Surgeon General Call to Action to Make Walking a National Health Priority

The U.S. Surgeon General is calling on Americans to “step it up” – and walk more. That this easy and free activity could prevent serious health problems. “Increasing people’s physical activity level will significantly reduce their risk of chronic disease and premature death and support positive mental health and healthy aging,” the report says.

On Wednesday, September 9th, 2015, Dr. Vivek Murthy launched the “Step It Up” campaign in Washington, D.C., a national effort to promote walking and wheelchair rolling.  “The science tells us that 22 minutes of brisk walking or moderate physical activity can get you these health benefits of reduced risk of heart disease and diabetes,” Murthy explained.

In the Surgeon Genera’s “Call to Action,” he states that half of American adults, or 117 million people, are living with a chronic disease such as heart disease, cancer, or diabetes. Chronic diseases are the leading causes of death in the United States.

Despite the known health benefits of moderate exercise, government data shows that only half of U.S. adults and about a quarter of high school students reported getting the recommended amount of physical activity.

The Surgeon General also wants to make it easier for people to walk around their communities. His report urges government agencies, city planners and developers to design and maintain more pedestrian-friendly communities.

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MORE steps/calories Burned…. LESS awkward elevator moments

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Eat Smart! Keep up your metabolism

Drinking water boost your metabolismWeight management is all about calories in and calories out, but how fast your body burns calories depends on a number of factors. Your size and composition (muscle to fat ratio) impact how your body burns calories – the more muscle you have, the more calories you will burn. Also, men tend to burn more calories than women and the body’s metabolism slows year after year after age 40.

So when developing a healthy eating plan and working your walking program, keep these in mind.

Stop yo-yo dieting, it confuses your body. Drastically reducing your daily calories or skipping meals signals your body that you are starving. Your body will shift its metabolism into survival mode by burning fewer calories and storing more as fat. Also, when you eat too few calories you risk losing muscle and muscle burns more calories than fat.

Keep your body running efficiently by eating smaller meals and snacks throughout the day, approximately every three to four hours. This forces your metabolism to burn calories all day long. Think of it like stoking a furnace, a fat burning furnace.

Be realistic about your weight loss goal. Aim for a weight loss of one to two pounds per week which can be done by reducing your caloric intake by 500 calories a day. Studies show that people who lose weight gradually are more likely to keep it off.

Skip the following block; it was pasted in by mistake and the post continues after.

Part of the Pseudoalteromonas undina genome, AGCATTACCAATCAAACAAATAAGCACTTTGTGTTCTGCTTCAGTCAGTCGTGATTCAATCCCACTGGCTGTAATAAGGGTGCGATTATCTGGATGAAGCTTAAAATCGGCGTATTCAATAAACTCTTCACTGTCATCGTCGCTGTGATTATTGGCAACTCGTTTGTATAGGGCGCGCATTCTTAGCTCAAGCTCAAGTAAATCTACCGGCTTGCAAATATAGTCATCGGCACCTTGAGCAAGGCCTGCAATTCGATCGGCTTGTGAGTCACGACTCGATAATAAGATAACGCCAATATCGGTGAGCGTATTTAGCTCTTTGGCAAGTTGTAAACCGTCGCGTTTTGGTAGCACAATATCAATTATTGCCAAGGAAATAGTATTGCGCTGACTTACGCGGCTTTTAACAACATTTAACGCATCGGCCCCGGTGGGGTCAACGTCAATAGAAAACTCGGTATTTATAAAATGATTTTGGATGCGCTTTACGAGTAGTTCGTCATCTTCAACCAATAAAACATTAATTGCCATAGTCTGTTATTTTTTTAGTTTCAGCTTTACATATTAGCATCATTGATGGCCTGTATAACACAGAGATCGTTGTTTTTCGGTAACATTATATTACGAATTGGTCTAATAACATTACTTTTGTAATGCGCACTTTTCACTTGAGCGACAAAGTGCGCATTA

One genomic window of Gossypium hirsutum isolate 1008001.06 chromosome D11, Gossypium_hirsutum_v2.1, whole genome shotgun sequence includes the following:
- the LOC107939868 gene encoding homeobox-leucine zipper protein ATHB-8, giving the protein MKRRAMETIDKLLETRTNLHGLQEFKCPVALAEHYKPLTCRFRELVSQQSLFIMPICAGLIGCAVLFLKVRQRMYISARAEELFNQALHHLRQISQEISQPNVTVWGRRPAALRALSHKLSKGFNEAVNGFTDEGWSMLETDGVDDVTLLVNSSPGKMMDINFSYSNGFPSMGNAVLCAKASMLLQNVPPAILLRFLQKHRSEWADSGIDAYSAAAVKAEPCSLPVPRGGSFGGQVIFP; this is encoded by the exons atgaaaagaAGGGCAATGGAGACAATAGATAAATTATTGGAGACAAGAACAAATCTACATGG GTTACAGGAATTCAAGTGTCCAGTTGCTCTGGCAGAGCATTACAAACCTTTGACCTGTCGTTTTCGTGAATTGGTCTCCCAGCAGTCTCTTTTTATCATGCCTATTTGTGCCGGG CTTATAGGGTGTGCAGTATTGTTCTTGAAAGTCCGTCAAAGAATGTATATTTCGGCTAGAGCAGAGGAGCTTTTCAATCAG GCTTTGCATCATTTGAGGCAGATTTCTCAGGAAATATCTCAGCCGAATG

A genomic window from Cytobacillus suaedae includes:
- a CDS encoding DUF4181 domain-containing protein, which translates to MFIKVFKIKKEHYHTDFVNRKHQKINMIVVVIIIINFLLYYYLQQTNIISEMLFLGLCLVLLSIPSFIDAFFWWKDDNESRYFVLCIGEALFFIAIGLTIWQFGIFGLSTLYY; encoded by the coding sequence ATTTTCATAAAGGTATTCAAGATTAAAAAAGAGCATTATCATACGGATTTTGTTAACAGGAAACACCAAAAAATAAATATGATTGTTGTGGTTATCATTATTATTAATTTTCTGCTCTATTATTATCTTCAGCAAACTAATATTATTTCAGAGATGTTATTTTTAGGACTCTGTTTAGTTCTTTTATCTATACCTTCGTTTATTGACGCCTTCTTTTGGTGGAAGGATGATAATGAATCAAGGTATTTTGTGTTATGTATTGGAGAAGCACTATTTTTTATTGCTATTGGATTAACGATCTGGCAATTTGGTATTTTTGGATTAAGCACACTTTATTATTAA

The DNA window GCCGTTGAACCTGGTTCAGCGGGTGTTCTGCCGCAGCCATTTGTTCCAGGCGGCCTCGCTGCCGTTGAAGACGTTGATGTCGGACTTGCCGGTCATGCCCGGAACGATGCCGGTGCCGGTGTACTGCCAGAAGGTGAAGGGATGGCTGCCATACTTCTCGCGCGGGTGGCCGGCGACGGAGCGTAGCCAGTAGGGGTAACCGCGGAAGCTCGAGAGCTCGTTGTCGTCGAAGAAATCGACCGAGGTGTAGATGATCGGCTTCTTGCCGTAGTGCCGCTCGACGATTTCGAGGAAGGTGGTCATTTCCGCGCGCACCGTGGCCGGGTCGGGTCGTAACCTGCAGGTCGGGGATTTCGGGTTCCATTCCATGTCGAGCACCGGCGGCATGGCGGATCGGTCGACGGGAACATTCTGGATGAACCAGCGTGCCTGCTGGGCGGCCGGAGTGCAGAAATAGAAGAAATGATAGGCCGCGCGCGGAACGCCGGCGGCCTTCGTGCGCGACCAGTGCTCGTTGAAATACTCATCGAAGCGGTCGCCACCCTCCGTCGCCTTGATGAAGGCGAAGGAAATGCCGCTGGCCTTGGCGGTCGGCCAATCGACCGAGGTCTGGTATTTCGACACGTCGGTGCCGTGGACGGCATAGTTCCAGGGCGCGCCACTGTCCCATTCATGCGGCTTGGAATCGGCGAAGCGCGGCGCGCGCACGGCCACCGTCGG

Drink water, drink water, drink water. Your body needs water to process calories, so when you are dehydrated your metabolism may slow. Studies show that people who drink eight to 12 glasses of water throughout the day have a higher metabolic rate than those who drink four glasses.

Your body burns more calories digesting protein than fat or carbohydrates. Replace some of your carbs with lean protein like chicken, turkey, fish, nuts, beans, eggs or low-fat yogurt and eat protein at every meal.

Build muscle to burn more calories. Incorporate strength training into your exercise plan and interval walking into your routine. Changing up the intensity levels while walking will increase your metabolic rate. Boost your walking speed a few minutes at a time during your walk. Also, increase resistance by walking up hills or adjusting the incline on the treadmill. Taking the stairs also helps build leg muscles.

Remember, the more you move throughout the day, the more calories you burn.

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New Study shows 25 minutes of Walking Increases Longevity

A new study presented at the European Society of Cardiology has found that just 25 minutes of walking per day could increase one’s lifespan and reduce aging. Study researcher, Sanjay Sharma, who described exercise as an antidepressant that can improve cognitive function and retard the onset of dementia, added that physical activity can add between three to seven years of life.

For the study, researchers from Saarland University in Germany placed men and women between 30 and 60 years old on a staged exercise program. The participants were not regular exercisers but they did not smoke and were considered healthy. The researchers then tracked the key markers of ageing in the participants’ blood and found that in just a period of six month, there were changes in their body that help repair the DNA.

Study researcher Sanjay Sharma, from St George’s University Hospitals NHS Foundation Trust in London, said that exercising moderately could reduce risks of death from heart attack by up to 50 percent when one is in his or her 50s and 60’s, which can be considered a big deal. Those who start to exercise at age 70 likewise have reduced risks for atrial fibrillation, a rhythm disturbance affecting about 10 percent of people who are over 80 years old.

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A Guide to Fall Food Infographic

Fall brings an array of color to your meals with pumpkin, squash, apples and more. The Guide to Fall Food Infographic shows benefits and diet tips for several fall foods.
A Guide to Fall Food
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